Alvin Toffler

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Alvin Toffler – The Third Wave Essay, Research Paper In Alvin Toffler’s book, “The Third Wave,” he discusses our progression as a society. One can easily see the pattern to the mentioned waves. He describes wave one as the start of agriculture. It also marks the beginning of our culture. Wave two, marks the beginning of the Industrial Revolution, atomic destruction, and mainstream items. The change that takes place between these two waves is the start of what we call progress. It impacted our families, our planet, and set the pace for economics. With first “wave” of families, communities were formed. Every member of each community contributed to the necessities of the group. Family run farms produced what the town needed. Mass production was not a practice.

Communities only produced what was necessary Families had shared responsibilities. Jobs were typically family trades passed down from father to son for many generations. Every person played a key role in the town’s existence. In the second wave, we see the start of a more selfish minded society. Industrialism begins to break the family traditions and draw its member’s away to cities run by factories. These establishments would supply what would become mainstream items. Labor was done in the name of progress, and colonies suffered an incremental change. Another ongoing change also takes place in our value of life. Our desire for existence in wave one was only of a minimal requirement. We only took what was needed from our planet. Land was of precious value, and treated as

such. Nature was a gift that dispensed its gifts continually meeting our demands. With the start of progress, we soon found a tool for mass destruction. Atomic bombs were manifested as weapons of annihilation. It was a time of total negligence, and mass destruction. Requirements changed to a need for excessive power. The potential to obliterate our whole existence evolved from a culture that once loved the land. The culture that loved the land adjusted to a culture run by economics. Mass production began on the progressive mainstream items. Medicines, appliances, government services are all direct results of the second wave in society. It provided highway systems, cars, and telephones. This advancement would touch every nook of every population. We became a largely connected, and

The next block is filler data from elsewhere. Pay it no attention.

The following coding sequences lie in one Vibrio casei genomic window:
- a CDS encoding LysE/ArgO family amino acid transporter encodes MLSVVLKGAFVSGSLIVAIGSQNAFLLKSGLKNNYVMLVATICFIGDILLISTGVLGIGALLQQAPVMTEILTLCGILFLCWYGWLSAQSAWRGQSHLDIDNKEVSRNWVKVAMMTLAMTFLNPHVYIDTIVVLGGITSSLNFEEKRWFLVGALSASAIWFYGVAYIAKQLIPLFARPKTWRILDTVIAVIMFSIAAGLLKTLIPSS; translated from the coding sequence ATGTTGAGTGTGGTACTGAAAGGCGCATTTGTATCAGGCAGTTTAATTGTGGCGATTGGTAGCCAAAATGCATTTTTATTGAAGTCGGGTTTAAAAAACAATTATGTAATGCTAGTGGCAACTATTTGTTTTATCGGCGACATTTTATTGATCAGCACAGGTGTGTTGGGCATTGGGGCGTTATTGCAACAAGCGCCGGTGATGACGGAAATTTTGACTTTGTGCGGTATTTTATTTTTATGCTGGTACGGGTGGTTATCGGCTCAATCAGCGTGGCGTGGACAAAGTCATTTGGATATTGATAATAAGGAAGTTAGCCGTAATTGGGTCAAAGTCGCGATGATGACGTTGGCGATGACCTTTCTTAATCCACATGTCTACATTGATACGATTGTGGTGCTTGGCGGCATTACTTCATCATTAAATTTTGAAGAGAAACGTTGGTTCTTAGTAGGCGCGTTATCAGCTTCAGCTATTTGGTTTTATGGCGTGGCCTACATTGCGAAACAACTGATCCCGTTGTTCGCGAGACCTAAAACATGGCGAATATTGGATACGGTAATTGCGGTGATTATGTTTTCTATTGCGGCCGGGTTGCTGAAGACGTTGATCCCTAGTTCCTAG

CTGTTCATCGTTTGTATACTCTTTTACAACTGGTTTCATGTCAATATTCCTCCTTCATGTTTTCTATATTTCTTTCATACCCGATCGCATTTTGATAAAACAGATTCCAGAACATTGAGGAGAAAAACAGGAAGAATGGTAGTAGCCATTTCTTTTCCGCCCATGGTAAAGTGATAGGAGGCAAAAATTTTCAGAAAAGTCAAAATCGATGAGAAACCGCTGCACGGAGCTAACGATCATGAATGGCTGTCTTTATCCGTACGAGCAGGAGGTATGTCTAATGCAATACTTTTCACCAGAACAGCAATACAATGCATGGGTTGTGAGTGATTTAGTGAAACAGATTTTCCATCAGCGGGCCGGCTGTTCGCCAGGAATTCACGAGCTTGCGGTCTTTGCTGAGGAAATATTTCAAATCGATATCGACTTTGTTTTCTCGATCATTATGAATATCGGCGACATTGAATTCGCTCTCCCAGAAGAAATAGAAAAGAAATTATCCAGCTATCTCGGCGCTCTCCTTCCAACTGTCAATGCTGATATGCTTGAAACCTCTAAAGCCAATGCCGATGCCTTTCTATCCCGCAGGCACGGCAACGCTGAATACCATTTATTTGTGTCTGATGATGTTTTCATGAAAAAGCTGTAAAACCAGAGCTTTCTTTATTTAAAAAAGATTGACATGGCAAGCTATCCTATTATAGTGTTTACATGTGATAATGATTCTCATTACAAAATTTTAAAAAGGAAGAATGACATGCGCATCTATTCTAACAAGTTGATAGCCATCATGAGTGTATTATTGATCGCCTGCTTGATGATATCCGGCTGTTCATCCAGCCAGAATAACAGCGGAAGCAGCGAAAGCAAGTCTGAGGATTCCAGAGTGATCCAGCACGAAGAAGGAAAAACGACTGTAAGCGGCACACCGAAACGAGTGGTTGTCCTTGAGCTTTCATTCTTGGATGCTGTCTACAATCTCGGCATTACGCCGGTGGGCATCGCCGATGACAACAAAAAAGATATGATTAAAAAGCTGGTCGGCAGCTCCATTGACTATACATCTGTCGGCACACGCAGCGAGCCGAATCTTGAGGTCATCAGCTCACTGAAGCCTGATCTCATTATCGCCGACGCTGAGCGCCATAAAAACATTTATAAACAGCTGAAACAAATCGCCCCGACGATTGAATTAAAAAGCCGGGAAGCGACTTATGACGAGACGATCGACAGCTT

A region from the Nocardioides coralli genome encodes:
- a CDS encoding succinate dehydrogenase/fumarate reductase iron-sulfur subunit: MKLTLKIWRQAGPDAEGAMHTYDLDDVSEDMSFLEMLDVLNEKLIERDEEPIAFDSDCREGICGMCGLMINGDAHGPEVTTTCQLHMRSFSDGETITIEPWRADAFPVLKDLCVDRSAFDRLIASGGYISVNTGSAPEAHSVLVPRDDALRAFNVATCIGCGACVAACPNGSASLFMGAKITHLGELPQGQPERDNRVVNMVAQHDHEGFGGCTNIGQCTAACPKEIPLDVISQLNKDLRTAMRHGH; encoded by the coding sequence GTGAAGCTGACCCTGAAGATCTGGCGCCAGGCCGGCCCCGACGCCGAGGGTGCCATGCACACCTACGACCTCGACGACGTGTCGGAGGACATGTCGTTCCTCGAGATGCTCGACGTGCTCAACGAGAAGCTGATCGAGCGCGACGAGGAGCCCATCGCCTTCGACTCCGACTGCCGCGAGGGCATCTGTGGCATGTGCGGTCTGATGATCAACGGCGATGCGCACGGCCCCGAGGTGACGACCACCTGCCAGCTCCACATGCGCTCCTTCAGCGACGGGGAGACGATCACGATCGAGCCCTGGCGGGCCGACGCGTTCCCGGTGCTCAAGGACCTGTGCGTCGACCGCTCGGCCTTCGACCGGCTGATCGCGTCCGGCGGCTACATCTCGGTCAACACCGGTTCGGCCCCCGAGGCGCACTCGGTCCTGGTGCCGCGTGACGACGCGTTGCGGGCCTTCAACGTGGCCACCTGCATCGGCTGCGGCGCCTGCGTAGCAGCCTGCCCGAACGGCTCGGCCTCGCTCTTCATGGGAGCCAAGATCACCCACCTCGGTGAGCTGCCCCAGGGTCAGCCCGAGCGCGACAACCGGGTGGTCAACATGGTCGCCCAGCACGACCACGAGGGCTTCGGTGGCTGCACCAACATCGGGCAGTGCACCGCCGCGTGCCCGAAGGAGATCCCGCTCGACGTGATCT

financially driven society. Markets were formed to turn highest profit. Fast paced production made way for machines to increase profits. The more the quantity, the more the profit. It is in my opinion, our idea of profit plummeted from a simple honest existence to one of selfishness. Actions in the name of progress do not always take us forward. There is a fine line between progress and greed when reflecting on our culture. Man’s knowledge increased dramatically, and with it came mass destruction, all for power. Upon reflection, I cannot help but imagine why fear played such a key role in our societies advancement. Of course, in our minds, we all like to play out a “perfect world analysis” on unsettling situations. Where was this analysis when these ideas were formed? I am

a believer in the simple things, but I did not exist in an era of minimum need. Word Count 527 First year college student.